Lemelson-MIT InvenTeams is a national grants initiative of the Lemelson-MIT Program to foster inventiveness among high school students. The webcast above shows a high school team presenting a project they completed to create a solution to provide clean water. This stuff is great. I love appropriate technology. I love seeing kids think and create effective solutions to real problems. This is how you get kids to learn – not boring classes (at least kids like me).

The students are passing on the project to students at their school to continue to work on. (MIT TechTV used to have many more presentation by other InvenTeams – not anymore 🙁 ) InvenTeams and MIT deserve a great deal of credit for creating such great learning opportunities and great solutions for the world.

InvenTeams composed of high school students, teachers and mentors are asked to collaboratively identify a problem that they want to solve, research the problem, and then develop a prototype invention as an in-class or extracurricular project. Grants of up to $10,000 support each team’s efforts. InvenTeams are encouraged to work with community partners, specifically the potential beneficiaries of their invention.

Related: Water and Electricity for AllWater Pump Merry-go-RoundEngineering a Better World: Bike Corn-ShellerInspiring a New Generation of InventorsKids in the Lab: Getting High-Schoolers Hooked on Science

Easier Way to Make Coal Cleaner

MIT has an Energy “Manhattan project”. The USA has a huge amount of coal, if we ever can figure out how to make it clean that will be a huge benefit (though I have my doubts we can really make it clean enough). easier way to make coal cleaner

“Our approach — ‘partial capture’ — can get CO2 emissions from coal-burning plants down to emissions levels of natural gas power plants,” said Ashleigh Hildebrand, a graduate student in chemical engineering and the Technology and Policy Program. “Policies such as California’s Emissions Performance Standards could be met by coal plants using partial capture rather than having to rely solely on natural gas, which is increasingly imported and subject to high and volatile prices.”

The researchers conclude that as a near-term measure, partial capture looks promising. New coal plants with lower CO2 emissions would generate much-needed electricity while also demonstrating carbon capture and providing a setting for testing CO2 storage — steps that will accelerate the large-scale deployment of full capture in the future.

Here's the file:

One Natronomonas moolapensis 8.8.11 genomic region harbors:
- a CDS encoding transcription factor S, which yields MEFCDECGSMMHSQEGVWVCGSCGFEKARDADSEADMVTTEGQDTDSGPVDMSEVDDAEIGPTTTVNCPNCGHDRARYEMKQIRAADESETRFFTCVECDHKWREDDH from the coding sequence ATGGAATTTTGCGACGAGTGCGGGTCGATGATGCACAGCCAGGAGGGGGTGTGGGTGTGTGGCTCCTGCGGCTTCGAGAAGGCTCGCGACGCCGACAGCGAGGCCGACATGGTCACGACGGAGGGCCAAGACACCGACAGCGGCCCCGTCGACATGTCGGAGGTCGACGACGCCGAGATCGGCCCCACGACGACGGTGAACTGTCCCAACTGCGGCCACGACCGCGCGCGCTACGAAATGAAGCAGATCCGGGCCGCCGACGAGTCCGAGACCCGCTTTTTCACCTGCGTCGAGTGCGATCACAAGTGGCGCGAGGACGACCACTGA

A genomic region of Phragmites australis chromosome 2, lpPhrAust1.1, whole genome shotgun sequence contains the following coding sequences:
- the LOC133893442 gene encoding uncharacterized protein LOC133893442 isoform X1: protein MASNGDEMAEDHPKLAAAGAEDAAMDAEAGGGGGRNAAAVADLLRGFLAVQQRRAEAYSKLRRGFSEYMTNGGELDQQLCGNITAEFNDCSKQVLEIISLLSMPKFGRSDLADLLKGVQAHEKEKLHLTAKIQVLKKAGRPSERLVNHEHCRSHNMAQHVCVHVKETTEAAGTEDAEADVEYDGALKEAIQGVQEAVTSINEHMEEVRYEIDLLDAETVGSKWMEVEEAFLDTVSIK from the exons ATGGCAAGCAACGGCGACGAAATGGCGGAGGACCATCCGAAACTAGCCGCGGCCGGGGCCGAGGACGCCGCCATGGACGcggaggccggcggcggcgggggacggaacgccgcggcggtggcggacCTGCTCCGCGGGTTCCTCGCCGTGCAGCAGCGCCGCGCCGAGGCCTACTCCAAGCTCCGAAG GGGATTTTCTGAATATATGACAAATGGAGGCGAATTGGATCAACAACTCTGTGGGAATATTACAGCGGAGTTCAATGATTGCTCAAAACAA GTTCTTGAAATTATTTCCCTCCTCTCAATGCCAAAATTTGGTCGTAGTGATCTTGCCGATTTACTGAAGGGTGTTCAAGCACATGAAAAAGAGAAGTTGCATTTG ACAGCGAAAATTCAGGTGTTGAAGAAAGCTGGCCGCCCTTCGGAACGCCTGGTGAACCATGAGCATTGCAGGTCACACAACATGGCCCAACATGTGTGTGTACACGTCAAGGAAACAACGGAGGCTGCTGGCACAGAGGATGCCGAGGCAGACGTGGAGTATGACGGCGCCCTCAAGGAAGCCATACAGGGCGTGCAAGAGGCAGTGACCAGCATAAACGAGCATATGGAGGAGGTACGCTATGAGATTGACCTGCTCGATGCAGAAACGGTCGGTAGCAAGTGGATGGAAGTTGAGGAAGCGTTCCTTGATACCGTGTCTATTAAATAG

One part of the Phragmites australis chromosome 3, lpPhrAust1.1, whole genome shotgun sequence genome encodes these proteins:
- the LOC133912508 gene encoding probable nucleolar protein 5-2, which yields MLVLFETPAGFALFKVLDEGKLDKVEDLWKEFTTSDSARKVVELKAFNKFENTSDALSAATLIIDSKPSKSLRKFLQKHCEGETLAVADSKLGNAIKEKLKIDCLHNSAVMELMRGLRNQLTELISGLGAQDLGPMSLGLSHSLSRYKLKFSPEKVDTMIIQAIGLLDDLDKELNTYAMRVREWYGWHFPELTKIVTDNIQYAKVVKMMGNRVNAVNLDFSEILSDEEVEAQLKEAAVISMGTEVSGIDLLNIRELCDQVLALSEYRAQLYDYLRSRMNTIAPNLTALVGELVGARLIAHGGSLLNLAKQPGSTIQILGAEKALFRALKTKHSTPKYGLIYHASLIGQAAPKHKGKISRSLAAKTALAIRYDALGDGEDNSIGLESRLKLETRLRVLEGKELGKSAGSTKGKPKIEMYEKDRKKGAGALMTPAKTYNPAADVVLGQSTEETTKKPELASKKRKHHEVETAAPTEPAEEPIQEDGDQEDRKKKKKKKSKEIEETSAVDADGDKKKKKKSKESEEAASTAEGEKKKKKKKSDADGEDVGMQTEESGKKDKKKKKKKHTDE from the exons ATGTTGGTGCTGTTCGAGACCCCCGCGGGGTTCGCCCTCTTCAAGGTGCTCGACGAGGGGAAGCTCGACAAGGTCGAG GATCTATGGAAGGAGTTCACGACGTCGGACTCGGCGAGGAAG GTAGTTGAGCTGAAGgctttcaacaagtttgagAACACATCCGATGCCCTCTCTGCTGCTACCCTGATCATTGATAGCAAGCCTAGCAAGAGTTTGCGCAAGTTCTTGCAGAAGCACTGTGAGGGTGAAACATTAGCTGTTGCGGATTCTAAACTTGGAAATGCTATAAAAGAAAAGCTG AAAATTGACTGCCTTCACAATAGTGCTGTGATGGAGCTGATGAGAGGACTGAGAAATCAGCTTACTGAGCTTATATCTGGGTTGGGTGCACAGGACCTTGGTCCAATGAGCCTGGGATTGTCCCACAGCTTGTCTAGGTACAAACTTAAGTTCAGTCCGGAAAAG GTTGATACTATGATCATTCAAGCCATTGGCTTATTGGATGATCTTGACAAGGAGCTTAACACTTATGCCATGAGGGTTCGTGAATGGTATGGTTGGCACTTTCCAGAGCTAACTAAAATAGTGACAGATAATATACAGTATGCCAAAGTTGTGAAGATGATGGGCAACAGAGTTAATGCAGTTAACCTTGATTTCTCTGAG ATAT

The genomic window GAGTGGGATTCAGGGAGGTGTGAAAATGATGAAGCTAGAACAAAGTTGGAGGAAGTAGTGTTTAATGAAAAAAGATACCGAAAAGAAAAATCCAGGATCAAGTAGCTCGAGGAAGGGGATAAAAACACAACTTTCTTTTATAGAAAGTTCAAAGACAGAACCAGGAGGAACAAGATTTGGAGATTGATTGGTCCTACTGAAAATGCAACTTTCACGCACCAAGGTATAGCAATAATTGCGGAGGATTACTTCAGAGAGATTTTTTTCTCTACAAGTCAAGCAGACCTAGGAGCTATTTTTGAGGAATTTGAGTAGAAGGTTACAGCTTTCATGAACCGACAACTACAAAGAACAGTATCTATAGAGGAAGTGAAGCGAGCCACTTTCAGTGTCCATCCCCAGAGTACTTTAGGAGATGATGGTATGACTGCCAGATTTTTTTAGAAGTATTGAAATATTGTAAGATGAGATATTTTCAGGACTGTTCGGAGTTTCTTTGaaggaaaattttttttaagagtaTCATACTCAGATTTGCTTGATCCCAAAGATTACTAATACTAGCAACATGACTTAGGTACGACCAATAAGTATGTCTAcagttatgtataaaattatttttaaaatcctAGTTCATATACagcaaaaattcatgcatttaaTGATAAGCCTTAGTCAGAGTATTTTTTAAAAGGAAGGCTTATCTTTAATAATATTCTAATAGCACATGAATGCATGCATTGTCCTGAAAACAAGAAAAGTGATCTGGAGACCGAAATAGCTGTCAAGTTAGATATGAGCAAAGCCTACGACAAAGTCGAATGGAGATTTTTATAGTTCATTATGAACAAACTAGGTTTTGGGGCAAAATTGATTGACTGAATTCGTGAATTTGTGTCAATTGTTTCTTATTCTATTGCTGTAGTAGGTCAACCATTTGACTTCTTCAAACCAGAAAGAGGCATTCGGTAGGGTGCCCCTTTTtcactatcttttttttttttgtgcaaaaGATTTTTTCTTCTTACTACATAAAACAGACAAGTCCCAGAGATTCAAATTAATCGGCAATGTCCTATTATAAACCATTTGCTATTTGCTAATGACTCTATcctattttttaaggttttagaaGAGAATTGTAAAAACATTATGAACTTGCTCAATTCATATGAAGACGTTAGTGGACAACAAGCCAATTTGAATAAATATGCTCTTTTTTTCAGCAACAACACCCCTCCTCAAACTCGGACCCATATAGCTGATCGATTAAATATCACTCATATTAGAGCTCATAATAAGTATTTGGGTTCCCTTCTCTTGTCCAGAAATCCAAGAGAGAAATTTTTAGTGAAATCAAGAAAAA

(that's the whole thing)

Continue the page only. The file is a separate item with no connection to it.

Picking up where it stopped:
Related: Solar Thermal in Desert, to Beat Coal by 2020Electricity SavingsWind Power Provided Over 1% of Global Electricity in 2007Australian Coal Mining Caused Earthquakes

Engineering a Better World: Bike Corn-Sheller

photo of bike maize sheller

More appropriate technology from MIT’s D-Lab.

D-Lab-developed device makes corn processing more efficient

Jodie Wu, an MIT senior in mechanical engineering, spent the summer traveling from village to village in Tanzania to introduce a new system for processing the corn: A simple attachment for a bicycle that makes it possible to remove the kernels quickly and efficiently using pedal power. The device makes processing up to 30 times faster and allows one person to complete the job alone in one day.

The basic concept for the maize-sheller was first developed in Guatemala by an NGO called MayaPedal, and then refined by Wu last semester as a class project in D-Lab: Design, a class taught by Department of Mechanical Engineering Senior Lecturer Amy Smith. Now, thanks to Wu’s efforts, the technology is beginning to make its way around the world.

Thus, the owner of a bicycle, with a small extra investment, can travel from village to village to carry out a variety of useful tasks. A simple bike thereby becomes an ongoing source of income.